Point Break Live, the successful stage parody of Kathryn Bigelow’s 1991 action classic Point Break, starts out with the audience deciding who will play the main character (undercover agent Johnny Utah, a role originated by Keanu Reeves). Audience members volunteer to play the role, while the other patrons clap for who they like best. The conceit of having an “average Joe” play Utah is both fun and cruel. The implication here is that Keanu Reeves’s performance is so stiff and awkward that it would be best replicated by a non-professional pulled from the audience. Point Break Live opened in 2003, around the time I first learned who Keanu Reeves was, and when the popular opinion was that he was a bad actor.
That’s not the popular opinion any longer. My sense is that we are living in extremely pro-Keanu times. My Twitter feed loves Keanu: I see him in pictures, memes, and GIFs almost every day. Now, we all know Film Twitter is rarely representative of the world at large, but people have been shelling out good money to see Keanu Reeves lately, especially in the John Wick movies. The enthusiasm is there. So much so that the release of John Wick: Chapter 2 came with articles such as “Keanu Reeves is a perfect action star” (from Vox) and “Why Keanu Reeves is Low-Key the Coolest Actor in Hollywood” (from GQ). I think it’s safe to say the tide has turned in Keanu’s favor, but how did it happen?
One possibility is that, at some point during the last fifteen years, Keanu became a better actor. This makes sense. Longer experience usually results in better work not only in acting but in virtually every profession. But while I’m sure Keanu has grown as an actor in many respects, I’m not convinced actual quality of acting is what has changed public opinion. Because if that were the case, his current fans wouldn’t praise his work in Point Break, Speed and The Matrix (all more than eighteen years old) as often as they do.
There is, however, another, more plausible possibility. What if what changed in the past fifteen years wasn’t Keanu, but us? What if what we considered good acting in 2003 is different from what we consider good acting in 2018? In order to answer this question we must think of how define good acting, and how that definition has changed in the past couple of decades. I don’t think our attitudes about acting have changed completely since 2003, but I definitely see a change brewing. Keanu’s regained popularity might be a symptom of this change.
Let’s start by thinking of how our culture has defined good acting in the recent past. What kind of actors are considered the best? My mind immediately jumps to three examples: I think of Marlon Brando revolutionizing screen acting by bringing an unprecedented level of psychological nuance and emotional rawness to his roles. His acting was intense. I think of Meryl Streep, changing her accent to play women from many different time periods and nationalities. She is chameleonic. Finally, I think of Daniel Day-Lewis, remaining in character even when the camera’s not rolling, trying to grasp the essence of his subject. He is both intense and chameleonic.
Neither of those words apply to Keanu Reeves’s acting. His attempts at playing stuffy British (or French) gentlemen in Bram Stoker’s Dracula and Dangerous Liaisons prove he is not chameleonic.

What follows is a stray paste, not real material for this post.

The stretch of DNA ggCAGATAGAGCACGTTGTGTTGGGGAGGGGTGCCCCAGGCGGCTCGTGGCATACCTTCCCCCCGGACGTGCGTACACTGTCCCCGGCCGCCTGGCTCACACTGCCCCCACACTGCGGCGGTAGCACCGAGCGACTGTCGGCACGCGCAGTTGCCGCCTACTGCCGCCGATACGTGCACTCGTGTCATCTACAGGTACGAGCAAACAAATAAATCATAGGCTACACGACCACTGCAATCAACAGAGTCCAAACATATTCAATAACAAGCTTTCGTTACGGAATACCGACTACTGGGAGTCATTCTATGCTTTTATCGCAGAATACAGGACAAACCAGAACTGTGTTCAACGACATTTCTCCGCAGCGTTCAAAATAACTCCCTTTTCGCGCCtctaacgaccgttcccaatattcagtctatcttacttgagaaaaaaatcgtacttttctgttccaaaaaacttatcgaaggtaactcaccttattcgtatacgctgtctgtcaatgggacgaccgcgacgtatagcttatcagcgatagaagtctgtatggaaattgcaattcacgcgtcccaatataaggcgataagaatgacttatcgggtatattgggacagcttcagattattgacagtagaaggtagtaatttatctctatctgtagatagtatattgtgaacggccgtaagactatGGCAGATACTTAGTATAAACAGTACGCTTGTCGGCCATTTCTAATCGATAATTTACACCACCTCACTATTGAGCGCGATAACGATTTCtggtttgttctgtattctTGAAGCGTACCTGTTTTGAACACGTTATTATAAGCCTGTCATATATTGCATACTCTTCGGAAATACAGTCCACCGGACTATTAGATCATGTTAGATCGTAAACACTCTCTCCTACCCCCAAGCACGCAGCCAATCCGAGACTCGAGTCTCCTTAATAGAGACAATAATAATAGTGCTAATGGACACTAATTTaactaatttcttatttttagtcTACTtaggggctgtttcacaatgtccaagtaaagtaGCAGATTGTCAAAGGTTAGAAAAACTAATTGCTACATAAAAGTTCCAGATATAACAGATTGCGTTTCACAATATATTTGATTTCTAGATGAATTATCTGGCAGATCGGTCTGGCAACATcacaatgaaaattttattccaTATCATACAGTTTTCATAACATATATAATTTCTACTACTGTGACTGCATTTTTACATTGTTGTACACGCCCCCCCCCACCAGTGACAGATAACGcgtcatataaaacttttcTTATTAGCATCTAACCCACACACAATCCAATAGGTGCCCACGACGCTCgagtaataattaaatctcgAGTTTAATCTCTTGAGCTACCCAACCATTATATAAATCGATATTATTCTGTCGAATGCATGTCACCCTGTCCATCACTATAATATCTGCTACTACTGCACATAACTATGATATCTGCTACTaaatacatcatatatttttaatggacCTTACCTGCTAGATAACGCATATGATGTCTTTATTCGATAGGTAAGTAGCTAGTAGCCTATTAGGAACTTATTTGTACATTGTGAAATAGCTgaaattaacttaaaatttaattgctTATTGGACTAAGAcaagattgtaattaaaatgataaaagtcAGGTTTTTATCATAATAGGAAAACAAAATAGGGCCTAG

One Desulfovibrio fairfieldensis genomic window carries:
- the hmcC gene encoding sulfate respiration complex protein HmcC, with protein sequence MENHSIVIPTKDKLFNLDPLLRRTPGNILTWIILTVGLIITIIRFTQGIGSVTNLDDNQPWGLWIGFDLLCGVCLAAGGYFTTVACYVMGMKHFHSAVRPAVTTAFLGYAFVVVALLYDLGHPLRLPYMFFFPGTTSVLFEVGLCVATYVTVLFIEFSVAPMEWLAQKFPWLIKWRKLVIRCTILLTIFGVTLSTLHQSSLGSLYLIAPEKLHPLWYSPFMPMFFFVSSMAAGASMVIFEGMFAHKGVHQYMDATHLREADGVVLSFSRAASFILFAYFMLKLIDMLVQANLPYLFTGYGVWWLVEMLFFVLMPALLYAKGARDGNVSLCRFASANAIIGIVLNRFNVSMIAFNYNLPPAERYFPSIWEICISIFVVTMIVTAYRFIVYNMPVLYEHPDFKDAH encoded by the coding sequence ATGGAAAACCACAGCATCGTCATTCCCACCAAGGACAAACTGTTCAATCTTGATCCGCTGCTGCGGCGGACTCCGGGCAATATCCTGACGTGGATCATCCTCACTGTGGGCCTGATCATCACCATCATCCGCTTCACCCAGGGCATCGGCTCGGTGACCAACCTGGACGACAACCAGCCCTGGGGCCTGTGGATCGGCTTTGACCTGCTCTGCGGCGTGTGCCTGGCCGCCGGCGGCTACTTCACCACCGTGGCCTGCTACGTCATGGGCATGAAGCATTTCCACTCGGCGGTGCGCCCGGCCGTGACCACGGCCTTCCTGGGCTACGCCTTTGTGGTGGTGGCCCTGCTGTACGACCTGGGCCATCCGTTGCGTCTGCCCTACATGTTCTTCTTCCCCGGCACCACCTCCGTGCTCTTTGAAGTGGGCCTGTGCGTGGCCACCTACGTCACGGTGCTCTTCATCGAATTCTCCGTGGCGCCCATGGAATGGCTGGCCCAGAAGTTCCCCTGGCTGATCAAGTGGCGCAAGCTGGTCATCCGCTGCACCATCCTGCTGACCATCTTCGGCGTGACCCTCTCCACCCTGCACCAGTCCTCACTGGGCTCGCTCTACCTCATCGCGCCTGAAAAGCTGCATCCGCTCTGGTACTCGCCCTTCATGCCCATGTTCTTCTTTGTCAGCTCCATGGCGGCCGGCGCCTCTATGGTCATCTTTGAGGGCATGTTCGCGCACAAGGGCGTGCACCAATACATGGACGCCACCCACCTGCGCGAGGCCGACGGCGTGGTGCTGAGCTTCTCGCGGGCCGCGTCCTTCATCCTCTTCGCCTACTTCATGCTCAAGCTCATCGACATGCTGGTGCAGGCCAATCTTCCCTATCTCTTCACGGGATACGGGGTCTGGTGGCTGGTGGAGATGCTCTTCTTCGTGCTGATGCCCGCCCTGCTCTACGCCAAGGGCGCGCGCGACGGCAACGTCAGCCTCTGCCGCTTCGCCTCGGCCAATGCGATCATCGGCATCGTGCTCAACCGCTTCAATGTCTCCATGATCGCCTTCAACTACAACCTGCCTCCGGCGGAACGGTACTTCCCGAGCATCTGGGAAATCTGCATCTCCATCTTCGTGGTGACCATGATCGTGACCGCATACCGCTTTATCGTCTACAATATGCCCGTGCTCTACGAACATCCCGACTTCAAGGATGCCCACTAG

Meanwhile, in scenes such as when he screams in agony after letting Patrick Swayze escape in Point Break he comes off as uncomfortable rather than intense. But Keanu can still be a good actor even without fitting this definition. After all, this definition is incredibly narrow. It prioritizes acting that is aggressive, physically demanding, and (potentially) emotionally damaging. What’s more, a lot has changed in the last couple decades to make this an outdated way of defining good acting.
The biggest and most obvious difference between the time Marlon Brando burst into the scene and our times is undoubtedly the creation of the internet. Our relationship to the moving image has changed dramatically in the 21st Century. Thanks to Youtube, Instagram, and Snapchat (among others), regular people are able to perform for large audiences, create personas, and craft their image on an unprecedented scale. Performance has, of course, always been part of our daily lives (just think of how you act different with your closest friends than you do at church, for example), but the level to which we are aware of performance has totally changed now that we all carry television screens in our pockets.
What does this have to do with Keanu Reeves? Well, it would make sense that such a gigantic change in our understanding of what it means to perform would affect our definition of what it means to be a good actor. Perhaps overly dramatic intensity and chameleonic artifice don’t resonate the way they used to. What once were tools used to approach realistic human emotion are now tricks that wouldn’t fool a teenager who’s been interacting with cameras since they were born. The new generation know a lot about putting up a performance. People raised on the internet know when you’re not being yourself.
Keanu Reeves is always being himself. He doesn’t put on an accent or disappear into a character. He is more comfortable doing than talking. He is introspective. He is elemental. He strips himself of everything that is not essential. Keanu’s critics will say that he can’t escape himself, can’t pretend to be anything different from himself. Well, in an era where being yourself is the most truthful performance of all, what was once a handicap is now a strength.